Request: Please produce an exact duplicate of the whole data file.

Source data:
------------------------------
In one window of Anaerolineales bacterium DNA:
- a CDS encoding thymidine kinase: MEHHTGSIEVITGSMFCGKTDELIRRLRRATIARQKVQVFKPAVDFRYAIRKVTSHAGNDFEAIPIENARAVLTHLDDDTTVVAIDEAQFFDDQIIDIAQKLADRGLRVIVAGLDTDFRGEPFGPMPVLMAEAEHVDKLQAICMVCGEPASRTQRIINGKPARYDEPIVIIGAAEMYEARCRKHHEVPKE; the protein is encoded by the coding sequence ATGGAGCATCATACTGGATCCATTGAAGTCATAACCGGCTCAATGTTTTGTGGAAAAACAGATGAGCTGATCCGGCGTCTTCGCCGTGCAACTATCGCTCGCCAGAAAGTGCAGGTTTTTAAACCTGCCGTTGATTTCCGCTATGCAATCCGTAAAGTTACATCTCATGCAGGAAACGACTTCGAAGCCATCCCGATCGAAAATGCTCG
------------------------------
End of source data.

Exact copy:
In one window of Anaerolineales bacterium DNA:
- a CDS encoding thymidine kinase: MEHHTGSIEVITGSMFCGKTDELIRRLRRATIARQKVQVFKPAVDFRYAIRKVTSHAGNDFEAIPIENARAVLTHLDDDTTVVAIDEAQFFDDQIIDIAQKLADRGLRVIVAGLDTDFRGEPFGPMPVLMAEAEHVDKLQAICMVCGEPASRTQRIINGKPARYDEPIVIIGAAEMYEARCRKHHEVPKE; the protein is encoded by the coding sequence ATGGAGCATCATACTGGATCCATTGAAGTCATAACCGGCTCAATGTTTTGTGGAAAAACAGATGAGCTGATCCGGCGTCTTCGCCGTGCAACTATCGCTCGCCAGAAAGTGCAGGTTTTTAAACCTGCCGTTGATTTCCGCTATGCAATCCGTAAAGTTACATCTCATGCAGGAAACGACTTCGAAGCCATCCCGATCGAAAATGCTCG